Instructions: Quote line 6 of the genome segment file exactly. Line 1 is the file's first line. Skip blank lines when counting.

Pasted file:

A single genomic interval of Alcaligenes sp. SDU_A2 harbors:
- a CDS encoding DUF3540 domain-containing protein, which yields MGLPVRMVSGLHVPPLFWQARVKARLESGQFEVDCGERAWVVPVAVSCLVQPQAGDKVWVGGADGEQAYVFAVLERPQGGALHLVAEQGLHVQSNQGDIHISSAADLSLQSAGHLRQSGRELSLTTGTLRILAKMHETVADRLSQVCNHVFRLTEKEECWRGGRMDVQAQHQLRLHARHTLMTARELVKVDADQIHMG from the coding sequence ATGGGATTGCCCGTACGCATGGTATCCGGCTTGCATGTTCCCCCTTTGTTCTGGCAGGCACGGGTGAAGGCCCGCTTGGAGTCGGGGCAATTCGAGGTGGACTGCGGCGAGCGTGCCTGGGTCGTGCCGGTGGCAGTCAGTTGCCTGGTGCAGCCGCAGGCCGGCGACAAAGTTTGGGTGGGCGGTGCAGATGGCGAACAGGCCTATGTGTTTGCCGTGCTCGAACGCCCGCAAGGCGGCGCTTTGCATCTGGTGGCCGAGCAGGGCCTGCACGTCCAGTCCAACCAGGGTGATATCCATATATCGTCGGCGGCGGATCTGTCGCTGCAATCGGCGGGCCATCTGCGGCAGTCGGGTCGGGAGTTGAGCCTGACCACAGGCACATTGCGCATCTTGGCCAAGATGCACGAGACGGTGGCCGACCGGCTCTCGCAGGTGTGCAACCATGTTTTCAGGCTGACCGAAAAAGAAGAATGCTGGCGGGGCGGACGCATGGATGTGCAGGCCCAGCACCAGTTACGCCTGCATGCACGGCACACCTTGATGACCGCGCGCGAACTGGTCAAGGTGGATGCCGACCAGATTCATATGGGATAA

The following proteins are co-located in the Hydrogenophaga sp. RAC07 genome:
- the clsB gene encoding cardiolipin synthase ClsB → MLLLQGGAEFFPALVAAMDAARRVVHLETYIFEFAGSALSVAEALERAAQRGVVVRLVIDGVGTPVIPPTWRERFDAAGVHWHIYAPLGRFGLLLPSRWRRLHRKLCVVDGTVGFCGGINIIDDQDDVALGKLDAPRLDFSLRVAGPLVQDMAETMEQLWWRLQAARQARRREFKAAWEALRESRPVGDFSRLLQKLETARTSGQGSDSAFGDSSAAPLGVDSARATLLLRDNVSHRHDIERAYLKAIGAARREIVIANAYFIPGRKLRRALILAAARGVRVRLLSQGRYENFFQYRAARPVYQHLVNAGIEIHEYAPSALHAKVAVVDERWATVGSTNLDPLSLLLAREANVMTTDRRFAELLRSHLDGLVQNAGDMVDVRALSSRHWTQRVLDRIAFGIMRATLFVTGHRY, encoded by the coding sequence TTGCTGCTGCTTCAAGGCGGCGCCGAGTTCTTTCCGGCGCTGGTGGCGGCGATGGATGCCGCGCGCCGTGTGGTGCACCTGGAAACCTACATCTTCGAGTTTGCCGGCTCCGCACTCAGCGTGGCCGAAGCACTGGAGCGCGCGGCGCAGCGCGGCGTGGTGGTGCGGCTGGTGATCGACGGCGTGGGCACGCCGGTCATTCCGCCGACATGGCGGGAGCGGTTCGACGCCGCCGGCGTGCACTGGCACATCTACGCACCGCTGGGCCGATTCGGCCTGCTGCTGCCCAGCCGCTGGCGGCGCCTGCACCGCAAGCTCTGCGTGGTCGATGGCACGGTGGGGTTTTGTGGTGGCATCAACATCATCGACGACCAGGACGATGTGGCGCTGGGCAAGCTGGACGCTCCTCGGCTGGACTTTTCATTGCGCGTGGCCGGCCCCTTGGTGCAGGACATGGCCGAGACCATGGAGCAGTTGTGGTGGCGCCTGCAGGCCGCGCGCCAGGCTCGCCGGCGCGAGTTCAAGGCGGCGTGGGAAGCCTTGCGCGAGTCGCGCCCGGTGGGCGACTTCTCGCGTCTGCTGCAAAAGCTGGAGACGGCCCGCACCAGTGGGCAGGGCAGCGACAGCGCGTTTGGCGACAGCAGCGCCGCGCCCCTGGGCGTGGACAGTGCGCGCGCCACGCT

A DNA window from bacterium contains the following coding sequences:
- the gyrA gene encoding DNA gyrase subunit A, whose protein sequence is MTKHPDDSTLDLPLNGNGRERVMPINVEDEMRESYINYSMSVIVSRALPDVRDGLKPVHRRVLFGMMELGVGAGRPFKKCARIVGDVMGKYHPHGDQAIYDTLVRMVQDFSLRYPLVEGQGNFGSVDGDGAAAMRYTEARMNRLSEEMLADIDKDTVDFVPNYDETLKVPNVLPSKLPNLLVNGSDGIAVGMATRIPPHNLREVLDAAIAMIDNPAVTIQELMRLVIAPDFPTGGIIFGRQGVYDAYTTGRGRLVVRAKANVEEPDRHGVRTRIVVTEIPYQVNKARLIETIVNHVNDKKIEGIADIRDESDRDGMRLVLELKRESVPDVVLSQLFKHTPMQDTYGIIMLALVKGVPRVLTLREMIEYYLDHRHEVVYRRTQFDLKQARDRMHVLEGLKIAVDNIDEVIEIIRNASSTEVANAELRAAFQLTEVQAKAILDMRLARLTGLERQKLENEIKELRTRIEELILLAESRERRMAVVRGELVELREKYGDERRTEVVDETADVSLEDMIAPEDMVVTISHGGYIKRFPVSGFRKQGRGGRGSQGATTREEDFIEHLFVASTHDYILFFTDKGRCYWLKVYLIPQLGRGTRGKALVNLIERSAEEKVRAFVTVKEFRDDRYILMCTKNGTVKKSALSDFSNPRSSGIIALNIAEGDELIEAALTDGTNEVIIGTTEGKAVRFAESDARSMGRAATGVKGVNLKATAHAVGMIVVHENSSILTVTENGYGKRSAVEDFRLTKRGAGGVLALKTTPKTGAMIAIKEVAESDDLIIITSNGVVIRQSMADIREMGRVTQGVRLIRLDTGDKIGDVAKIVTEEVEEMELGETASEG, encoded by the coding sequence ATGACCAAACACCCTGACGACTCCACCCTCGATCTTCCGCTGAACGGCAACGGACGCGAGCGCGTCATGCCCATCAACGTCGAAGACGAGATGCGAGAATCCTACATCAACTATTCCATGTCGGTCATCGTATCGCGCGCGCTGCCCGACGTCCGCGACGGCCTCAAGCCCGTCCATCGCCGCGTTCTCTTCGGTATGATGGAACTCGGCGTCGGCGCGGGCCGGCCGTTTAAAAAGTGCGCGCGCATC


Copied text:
- the gyrA gene encoding DNA gyrase subunit A, whose protein sequence is MTKHPDDSTLDLPLNGNGRERVMPINVEDEMRESYINYSMSVIVSRALPDVRDGLKPVHRRVLFGMMELGVGAGRPFKKCARIVGDVMGKYHPHGDQAIYDTLVRMVQDFSLRYPLVEGQGNFGSVDGDGAAAMRYTEARMNRLSEEMLADIDKDTVDFVPNYDETLKVPNVLPSKLPNLLVNGSDGIAVGMATRIPPHNLREVLDAAIAMIDNPAVTIQELMRLVIAPDFPTGGIIFGRQGVYDAYTTGRGRLVVRAKANVEEPDRHGVRTRIVVTEIPYQVNKARLIETIVNHVNDKKIEGIADIRDESDRDGMRLVLELKRESVPDVVLSQLFKHTPMQDTYGIIMLALVKGVPRVLTLREMIEYYLDHRHEVVYRRTQFDLKQARDRMHVLEGLKIAVDNIDEVIEIIRNASSTEVANAELRAAFQLTEVQAKAILDMRLARLTGLERQKLENEIKELRTRIEELILLAESRERRMAVVRGELVELREKYGDERRTEVVDETADVSLEDMIAPEDMVVTISHGGYIKRFPVSGFRKQGRGGRGSQGATTREEDFIEHLFVASTHDYILFFTDKGRCYWLKVYLIPQLGRGTRGKALVNLIERSAEEKVRAFVTVKEFRDDRYILMCTKNGTVKKSALSDFSNPRSSGIIALNIAEGDELIEAALTDGTNEVIIGTTEGKAVRFAESDARSMGRAATGVKGVNLKATAHAVGMIVVHENSSILTVTENGYGKRSAVEDFRLTKRGAGGVLALKTTPKTGAMIAIKEVAESDDLIIITSNGVVIRQSMADIREMGRVTQGVRLIRLDTGDKIGDVAKIVTEEVEEMELGETASEG, encoded by the coding sequence ATGACCAAACACCCTGACGACTCCACCCTCGATCTTCCGCTGAACGGCAACGGACGCGAGCGCGTCATGCCCATCAACGTCGAAGACGAGATGCGAGAATCCTACATCAACTATTCCATGTCGGTCATCGTATCGCGCGCGCTGCCCGACGTCCGCGACGGCCTCAAGCCCGTCCATCGCCGCGTTCTCTTCGGTATGATGGAACTCGGCGTCGGCGCGGGCCGGCCGTTTAAAAAGTGCGCGCGCATC